fistul-, fistulo-, fistuli- +

(Latin: pipe; an abnormal passage or communication, usually between two internal organs, or leading from an internal organ to the surface of the body)

fistulose
Formed like a fistula; hollow; reed-like.
fistulotomy
Incision or surgical enlargement of a fistula.

Fistulas can occur in various areas of the human body, and the location of the fistula influences the necessity of the procedure.

Some, such as ano-vaginal and perianal fistuals are chronic conditions, and will never heal without surgical intervention.

fistulous
1. Of or resembling a fistula.
2. Tubular and hollow, as the leaves of a scallion.
3. Made of or containing tubular parts.
gastric fistula
1. Abnormal passage communicating with the stomach.
2. A tract leading from the stomach to the abdominal wall.
gastropericardial fistula
A passageway between the stomach and the pericardial sac (that surrounds the heart).
genitourinary fistula
A fistulous opening into the urogenital tract.
salivary fistula
A pathologic communication between a salivary duct, or gland, and the cutaneous surface or the oral mucus.
scrotal fistula
A fistula extending from some portion of the testis or epididymis to an external opening in the skin of the scrotum.

The fistula is an abnormal passageway in the body. The fistula may go from the body surface into a blindpouch or into an internal organ or go between two internal organs caused by disease, injury, or congenital malformation.

The epididymis is a structure within the scrotum attached to the backside of the testis. The epididymis is a coiled segment of the spermatic ducts that serves to store, mature, and transport spermatozoa between the testis and the vas (the vas deferens or the tube connecting the testes with the urethra which is a coiled duct that conveys sperm from the epididymis to the ejaculatory duct and the urethra).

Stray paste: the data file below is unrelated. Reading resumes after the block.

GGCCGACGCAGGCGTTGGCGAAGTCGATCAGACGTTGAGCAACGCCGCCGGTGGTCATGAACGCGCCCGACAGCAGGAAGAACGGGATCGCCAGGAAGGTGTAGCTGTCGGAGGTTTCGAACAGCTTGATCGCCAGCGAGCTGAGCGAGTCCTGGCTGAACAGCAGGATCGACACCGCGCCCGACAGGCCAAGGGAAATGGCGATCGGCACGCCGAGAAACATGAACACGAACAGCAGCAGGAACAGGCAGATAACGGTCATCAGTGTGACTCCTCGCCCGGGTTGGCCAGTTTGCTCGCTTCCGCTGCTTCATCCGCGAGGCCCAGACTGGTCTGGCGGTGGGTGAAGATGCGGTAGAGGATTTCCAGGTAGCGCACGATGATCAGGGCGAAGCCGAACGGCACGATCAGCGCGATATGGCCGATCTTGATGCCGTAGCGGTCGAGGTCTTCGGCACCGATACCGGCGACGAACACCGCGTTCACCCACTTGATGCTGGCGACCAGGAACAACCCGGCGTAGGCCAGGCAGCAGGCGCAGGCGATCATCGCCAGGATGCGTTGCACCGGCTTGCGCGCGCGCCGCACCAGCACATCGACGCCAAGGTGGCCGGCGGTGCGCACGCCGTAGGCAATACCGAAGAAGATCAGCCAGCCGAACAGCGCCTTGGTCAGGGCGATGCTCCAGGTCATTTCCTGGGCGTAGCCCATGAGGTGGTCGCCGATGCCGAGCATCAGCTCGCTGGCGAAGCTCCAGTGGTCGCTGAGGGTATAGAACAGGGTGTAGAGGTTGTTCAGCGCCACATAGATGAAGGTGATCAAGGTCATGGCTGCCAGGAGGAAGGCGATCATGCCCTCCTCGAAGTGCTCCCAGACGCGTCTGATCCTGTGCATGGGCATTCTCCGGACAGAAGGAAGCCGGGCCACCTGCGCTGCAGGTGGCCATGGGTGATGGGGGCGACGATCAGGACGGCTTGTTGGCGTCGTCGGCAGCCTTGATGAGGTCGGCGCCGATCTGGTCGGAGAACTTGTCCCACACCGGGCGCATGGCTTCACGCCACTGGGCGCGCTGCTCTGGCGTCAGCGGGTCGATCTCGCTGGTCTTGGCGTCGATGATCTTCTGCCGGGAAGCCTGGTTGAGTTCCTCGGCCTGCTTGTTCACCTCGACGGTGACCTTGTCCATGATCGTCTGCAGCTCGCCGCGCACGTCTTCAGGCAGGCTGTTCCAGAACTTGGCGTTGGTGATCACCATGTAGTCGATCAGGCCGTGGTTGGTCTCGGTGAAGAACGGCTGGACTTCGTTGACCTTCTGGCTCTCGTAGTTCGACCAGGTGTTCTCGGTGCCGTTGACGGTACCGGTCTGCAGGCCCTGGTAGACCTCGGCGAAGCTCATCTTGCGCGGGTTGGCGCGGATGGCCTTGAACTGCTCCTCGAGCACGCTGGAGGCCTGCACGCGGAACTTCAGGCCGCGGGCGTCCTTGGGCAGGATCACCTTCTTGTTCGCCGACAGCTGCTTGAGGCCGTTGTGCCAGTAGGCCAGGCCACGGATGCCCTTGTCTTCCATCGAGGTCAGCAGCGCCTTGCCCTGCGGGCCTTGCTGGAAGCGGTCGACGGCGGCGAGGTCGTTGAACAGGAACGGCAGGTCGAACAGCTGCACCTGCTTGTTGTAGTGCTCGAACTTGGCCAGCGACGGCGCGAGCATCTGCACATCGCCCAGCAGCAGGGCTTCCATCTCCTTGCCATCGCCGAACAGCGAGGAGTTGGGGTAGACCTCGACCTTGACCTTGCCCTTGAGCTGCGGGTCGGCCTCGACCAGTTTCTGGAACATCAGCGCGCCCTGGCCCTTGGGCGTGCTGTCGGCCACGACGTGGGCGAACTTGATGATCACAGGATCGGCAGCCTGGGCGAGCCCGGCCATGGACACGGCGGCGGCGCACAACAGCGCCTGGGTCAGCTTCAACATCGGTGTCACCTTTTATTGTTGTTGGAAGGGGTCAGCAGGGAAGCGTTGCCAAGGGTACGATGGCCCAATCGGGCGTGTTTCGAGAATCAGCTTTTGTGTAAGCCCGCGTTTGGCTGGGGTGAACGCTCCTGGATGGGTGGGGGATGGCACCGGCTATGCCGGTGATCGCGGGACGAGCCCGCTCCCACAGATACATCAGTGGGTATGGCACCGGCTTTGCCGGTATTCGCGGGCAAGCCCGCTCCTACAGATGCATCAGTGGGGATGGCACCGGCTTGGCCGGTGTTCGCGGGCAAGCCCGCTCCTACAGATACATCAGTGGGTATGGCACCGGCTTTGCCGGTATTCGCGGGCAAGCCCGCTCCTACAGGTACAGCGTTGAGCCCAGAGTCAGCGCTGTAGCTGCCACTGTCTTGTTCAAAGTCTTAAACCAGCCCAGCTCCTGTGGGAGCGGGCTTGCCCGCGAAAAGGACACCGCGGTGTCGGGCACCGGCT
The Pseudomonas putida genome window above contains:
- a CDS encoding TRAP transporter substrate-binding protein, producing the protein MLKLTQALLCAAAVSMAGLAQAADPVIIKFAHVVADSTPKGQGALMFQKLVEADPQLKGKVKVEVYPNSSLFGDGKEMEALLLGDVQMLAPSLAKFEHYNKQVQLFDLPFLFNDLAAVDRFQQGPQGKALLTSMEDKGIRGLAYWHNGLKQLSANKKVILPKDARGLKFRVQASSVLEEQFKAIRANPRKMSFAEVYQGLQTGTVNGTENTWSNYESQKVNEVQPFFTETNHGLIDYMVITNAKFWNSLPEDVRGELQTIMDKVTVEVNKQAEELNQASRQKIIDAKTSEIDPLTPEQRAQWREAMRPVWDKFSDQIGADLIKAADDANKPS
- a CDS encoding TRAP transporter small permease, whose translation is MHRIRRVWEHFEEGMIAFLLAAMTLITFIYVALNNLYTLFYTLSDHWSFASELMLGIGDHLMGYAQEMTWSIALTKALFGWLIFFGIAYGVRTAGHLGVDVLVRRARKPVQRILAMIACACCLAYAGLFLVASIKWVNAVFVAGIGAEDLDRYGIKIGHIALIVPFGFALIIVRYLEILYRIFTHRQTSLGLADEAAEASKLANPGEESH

tracheoesophageal fistula
A congenital anomaly where the upper esophagus ends (atresia) and does not connect with the stomach and the lower esophagus connects to the trachea (tracheoesophageal fistula).

A common complication seen shortly after birth is an aspiration pneumonia. Infants will demonstrate excessive salivation, gagging, and coughing with feeding, poor feeding, and a bluish discolouration to the skin (cyanosis).

Treatment involves the surgical repair of the esophagus before the child can take anything with the mouth.

Esophageal atresia is a disorder of the digestive system in which the esophagus does not develop properly. The esophagus is the tube that normally carries food from the mouth to the stomach.

Esophageal atresia is a congenital defect, which means it occurs before birth. There are several types. In most cases, the upper esophagus ends and does not connect with the lower esophagus and stomach.

The top end of the lower esophagus connects to the windpipe. This connection is called a tracheoesophageal fistula (TEF). Some babies with tracheoesophageal (TEF) will also have other problems, such as heart or other digestive tract disorders.

Other types of esophageal atresia involve narrowing of the esophagus, and may also be associated with other birth defects.

vesicoabdominal fistula
A fistula extending from the urinary bladder through the abdominal wall and opening externally onto the skin of the abdomen.

The fistula is an abnormal duct or passage resulting from injury, disease, or a congenital disorder that connects an abscess, cavity, or a hollow organ to the body surface or to another hollow organ.

Cross references of word families related directly, or indirectly, to: "internal organs, entrails, inside": ent-; enter-; incret-; inter-; intra-; splanchn-; viscer-.

A cross reference of word units that are related, directly and/or indirectly, with "tube, pipe": aulo-; can-, cann-; siphon-; syringo-; tub-.